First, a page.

1. Yep, and as far as Appalachia is concerned; I grew up around a bunch of guys from West Virginia. Some of the old men worked, and boys* on the one side of the family. Every one of the boys on the other side of the family were ‘disabled’ by the time I was old enough to know them. Most of their kids were either ‘disabled’ shortly after starting to work, or found some other way (like marrying an Indian woman) to draw a government check without working. Now I hunted around a bunch of the boys, and let me tell you that they weren’t disabled enough that men in there fifties and sixties couldn’t make a teenage boy sweat, trying to keep up with them.
      Like Jeff stated, time is the most valuable commodity known, and as long as their basic needs were met (and most had a higher income and standard of living than I did/do) then they weren’t going to waste their time trading it for money, when it could be better spent doing what they like.

      *The ‘boys’ as they were called, were the sons of two brothers and a cousin, both the old men and the boys moved out west as adults, so all of the ‘boys’ were old enough to be my father, and several were old enough to be a grandfather.

      1. The ‘boys’ as they were called, were the sons of two brothers and a cousin, both the old men and the boys moved out west as adults, so all of the ‘boys’ were old enough to be my father, and several were old enough to be a grandfather.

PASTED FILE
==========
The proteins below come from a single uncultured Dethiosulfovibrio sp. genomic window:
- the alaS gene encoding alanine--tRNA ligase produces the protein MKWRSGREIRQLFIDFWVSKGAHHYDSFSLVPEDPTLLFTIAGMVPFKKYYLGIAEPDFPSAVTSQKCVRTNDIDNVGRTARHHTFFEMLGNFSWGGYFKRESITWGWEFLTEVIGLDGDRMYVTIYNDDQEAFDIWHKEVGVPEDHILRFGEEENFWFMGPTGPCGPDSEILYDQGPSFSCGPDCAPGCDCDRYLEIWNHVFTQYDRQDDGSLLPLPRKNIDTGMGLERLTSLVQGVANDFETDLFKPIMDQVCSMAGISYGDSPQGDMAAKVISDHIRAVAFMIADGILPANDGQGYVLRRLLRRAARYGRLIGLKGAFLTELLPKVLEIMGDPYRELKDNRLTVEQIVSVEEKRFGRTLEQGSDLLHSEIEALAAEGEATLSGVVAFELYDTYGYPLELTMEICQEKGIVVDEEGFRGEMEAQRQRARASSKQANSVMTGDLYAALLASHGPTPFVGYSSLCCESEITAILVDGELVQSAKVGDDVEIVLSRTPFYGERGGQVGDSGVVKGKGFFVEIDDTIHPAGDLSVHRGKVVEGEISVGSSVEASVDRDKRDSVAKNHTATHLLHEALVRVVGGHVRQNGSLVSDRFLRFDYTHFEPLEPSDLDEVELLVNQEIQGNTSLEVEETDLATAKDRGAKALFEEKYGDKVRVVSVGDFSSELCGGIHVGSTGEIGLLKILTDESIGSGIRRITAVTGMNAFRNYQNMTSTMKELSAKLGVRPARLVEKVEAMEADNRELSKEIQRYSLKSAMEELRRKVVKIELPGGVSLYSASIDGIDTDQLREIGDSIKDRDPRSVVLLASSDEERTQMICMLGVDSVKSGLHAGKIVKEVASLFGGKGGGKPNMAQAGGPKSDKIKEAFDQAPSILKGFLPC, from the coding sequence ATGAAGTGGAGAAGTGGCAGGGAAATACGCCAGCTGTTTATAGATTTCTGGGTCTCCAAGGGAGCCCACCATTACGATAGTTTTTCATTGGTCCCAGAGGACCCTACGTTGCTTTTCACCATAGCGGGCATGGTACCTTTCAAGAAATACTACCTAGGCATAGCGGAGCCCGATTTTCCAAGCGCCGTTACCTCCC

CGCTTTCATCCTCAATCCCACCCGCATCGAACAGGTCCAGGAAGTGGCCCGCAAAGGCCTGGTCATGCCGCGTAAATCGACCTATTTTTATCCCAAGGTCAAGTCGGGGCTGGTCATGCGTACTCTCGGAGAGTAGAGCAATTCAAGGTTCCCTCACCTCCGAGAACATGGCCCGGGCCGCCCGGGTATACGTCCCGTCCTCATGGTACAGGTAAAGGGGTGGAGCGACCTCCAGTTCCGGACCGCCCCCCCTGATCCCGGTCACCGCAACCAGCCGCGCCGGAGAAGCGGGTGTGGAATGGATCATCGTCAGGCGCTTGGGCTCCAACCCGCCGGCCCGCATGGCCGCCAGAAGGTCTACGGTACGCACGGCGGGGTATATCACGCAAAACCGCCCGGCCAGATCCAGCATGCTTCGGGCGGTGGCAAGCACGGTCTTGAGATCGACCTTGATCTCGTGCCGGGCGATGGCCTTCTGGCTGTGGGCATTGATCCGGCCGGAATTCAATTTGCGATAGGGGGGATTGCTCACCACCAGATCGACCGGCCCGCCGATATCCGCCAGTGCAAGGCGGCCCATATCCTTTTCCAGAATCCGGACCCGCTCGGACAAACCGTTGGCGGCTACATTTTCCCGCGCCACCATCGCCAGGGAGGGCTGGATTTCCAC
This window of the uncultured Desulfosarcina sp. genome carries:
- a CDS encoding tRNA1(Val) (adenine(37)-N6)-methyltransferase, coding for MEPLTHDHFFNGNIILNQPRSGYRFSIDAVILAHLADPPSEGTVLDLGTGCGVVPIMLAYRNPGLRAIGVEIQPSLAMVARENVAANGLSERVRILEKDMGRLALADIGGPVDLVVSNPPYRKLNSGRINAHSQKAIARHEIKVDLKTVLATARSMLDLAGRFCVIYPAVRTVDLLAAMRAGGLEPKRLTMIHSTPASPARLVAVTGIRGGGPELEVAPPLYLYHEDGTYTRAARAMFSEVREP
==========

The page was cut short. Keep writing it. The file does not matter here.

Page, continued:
Reminds me of old Bill Batman… he broke out of the Old Folks’ Home and ran off to “The Kid’s” ranch. “The Kid” was his brother’s son and a few years from collecting social security…..

  2. It is interesting to consider the long-term portrayal of “Appalachia,” a region which has been a butt of jokes and Yankee elites’ condescension since my Da was a lad, and he’s just turned Ninety. Some of the jesting has been inverted — Al Capp’s Li’l Abner was often a play on mainstream stereotypes, and (at least in the early years) the Beverly Hillbillies satirized the pretensions of Beverly Hills as much as it did the naivete of the Clampetts.

    I glanced across the NRO article t’other day and, well, weren’t much impressed, even though I generally enjoy Williamson’s work. Having grown up on the borders of Appalachia I learnt a few things about its people that are not readily apparent to outsiders.

    First thing is, these are inheritors of Scots-Irish culture. That means a certain independence and privacy in dealing with outsiders. T’ain’t normally the case that Appalachians have benefited from outsiders takin’ an interest, if you know what I mean. Being allowed to work in their coal mines and inherit the slag heaps is an honor many would as soon do without. Being catered to by arrogant do-gooders is equally tiresome and unproductive. So the first thing most do is put on “The Show” — provide visitors with what they expect to see so as to get their intrusion over with and get back to normal.